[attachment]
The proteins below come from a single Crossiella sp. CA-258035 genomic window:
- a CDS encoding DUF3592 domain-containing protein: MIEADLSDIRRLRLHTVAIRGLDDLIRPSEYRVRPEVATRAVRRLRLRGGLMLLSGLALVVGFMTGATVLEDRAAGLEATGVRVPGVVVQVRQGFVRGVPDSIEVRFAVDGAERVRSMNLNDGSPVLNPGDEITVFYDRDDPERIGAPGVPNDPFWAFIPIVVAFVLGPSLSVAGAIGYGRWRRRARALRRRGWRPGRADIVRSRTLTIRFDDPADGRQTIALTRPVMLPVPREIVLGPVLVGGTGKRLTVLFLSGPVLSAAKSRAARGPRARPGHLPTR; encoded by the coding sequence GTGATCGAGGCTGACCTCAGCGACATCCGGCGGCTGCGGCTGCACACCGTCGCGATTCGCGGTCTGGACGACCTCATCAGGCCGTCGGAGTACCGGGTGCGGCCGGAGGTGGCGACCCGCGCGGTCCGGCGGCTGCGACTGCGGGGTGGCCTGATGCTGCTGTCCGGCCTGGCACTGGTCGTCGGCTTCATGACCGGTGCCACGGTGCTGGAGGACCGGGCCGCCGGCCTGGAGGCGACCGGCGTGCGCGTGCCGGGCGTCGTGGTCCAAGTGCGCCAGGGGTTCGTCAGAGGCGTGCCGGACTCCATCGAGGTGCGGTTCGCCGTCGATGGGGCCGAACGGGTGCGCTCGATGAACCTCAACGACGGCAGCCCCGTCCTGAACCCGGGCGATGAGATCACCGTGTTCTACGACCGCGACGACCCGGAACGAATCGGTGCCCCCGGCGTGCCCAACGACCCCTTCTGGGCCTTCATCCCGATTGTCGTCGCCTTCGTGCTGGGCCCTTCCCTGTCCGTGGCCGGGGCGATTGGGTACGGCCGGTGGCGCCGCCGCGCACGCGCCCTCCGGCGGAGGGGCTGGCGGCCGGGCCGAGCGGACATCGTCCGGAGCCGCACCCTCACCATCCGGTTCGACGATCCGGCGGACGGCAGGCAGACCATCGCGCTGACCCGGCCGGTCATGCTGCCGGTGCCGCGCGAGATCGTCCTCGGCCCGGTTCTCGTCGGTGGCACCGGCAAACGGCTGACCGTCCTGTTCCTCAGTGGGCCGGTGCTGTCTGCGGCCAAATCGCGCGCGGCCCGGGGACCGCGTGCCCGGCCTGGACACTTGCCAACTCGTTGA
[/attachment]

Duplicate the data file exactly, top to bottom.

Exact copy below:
The proteins below come from a single Crossiella sp. CA-258035 genomic window:
- a CDS encoding DUF3592 domain-containing protein: MIEADLSDIRRLRLHTVAIRGLDDLIRPSEYRVRPEVATRAVRRLRLRGGLMLLSGLALVVGFMTGATVLEDRAAGLEATGVRVPGVVVQVRQGFVRGVPDSIEVRFAVDGAERVRSMNLNDGSPVLNPGDEITVFYDRDDPERIGAPGVPNDPFWAFIPIVVAFVLGPSLSVAGAIGYGRWRRRARALRRRGWRPGRADIVRSRTLTIRFDDPADGRQTIALTRPVMLPVPREIVLGPVLVGGTGKRLTVLFLSGPVLSAAKSRAARGPRARPGHLPTR; encoded by the coding sequence GTGATCGAGGCTGACCTCAGCGACATCCGGCGGCTGCGGCTGCACACCGTCGCGATTCGCGGTCTGGACGACCTCATCAGGCCGTCGGAGTACCGGGTGCGGCCGGAGGTGGCGACCCGCGCGGTCCGGCGGCTGCGACTGCGGGGTGGCCTGATGCTGCTGTCCGGCCTGGCACTGGTCGTCGGCTTCATGACCGGTGCCACGGTGCTGGAGGACCGGGCCGCCGGCCTGGAGGCGACCGGCGTGCGCGTGCCGGGCGTCGTGGTCCAAGTGCGCCAGGGGTTCGTCAGAGGCGTGCCGGACTCCATCGAGGTGCGGTTCGCCGTCGATGGGGCCGAACGGGTGCGCTCGATGAACCTCAACGACGGCAGCCCCGTCCTGAACCCGGGCGATGAGATCACCGTGTTCTACGACCGCGACGACCCGGAACGAATCGGTGCCCCCGGCGTGCCCAACGACCCCTTCTGGGCCTTCATCCCGATTGTCGTCGCCTTCGTGCTGGGCCCTTCCCTGTCCGTGGCCGGGGCGATTGGGTACGGCCGGTGGCGCCGCCGCGCACGCGCCCTCCGGCGGAGGGGCTGGCGGCCGGGCCGAGCGGACATCGTCCGGAGCCGCACCCTCACCATCCGGTTCGACGATCCGGCGGACGGCAGGCAGACCATCGCGCTGACCCGGCCGGTCATGCTGCCGGTGCCGCGCGAGATCGTCCTCGGCCCGGTTCTCGTCGGTGGCACCGGCAAACGGCTGACCGTCCTGTTCCTCAGTGGGCCGGTGCTGTCTGCGGCCAAATCGCGCGCGGCCCGGGGACCGCGTGCCCGGCCTGGACACTTGCCAACTCGTTGA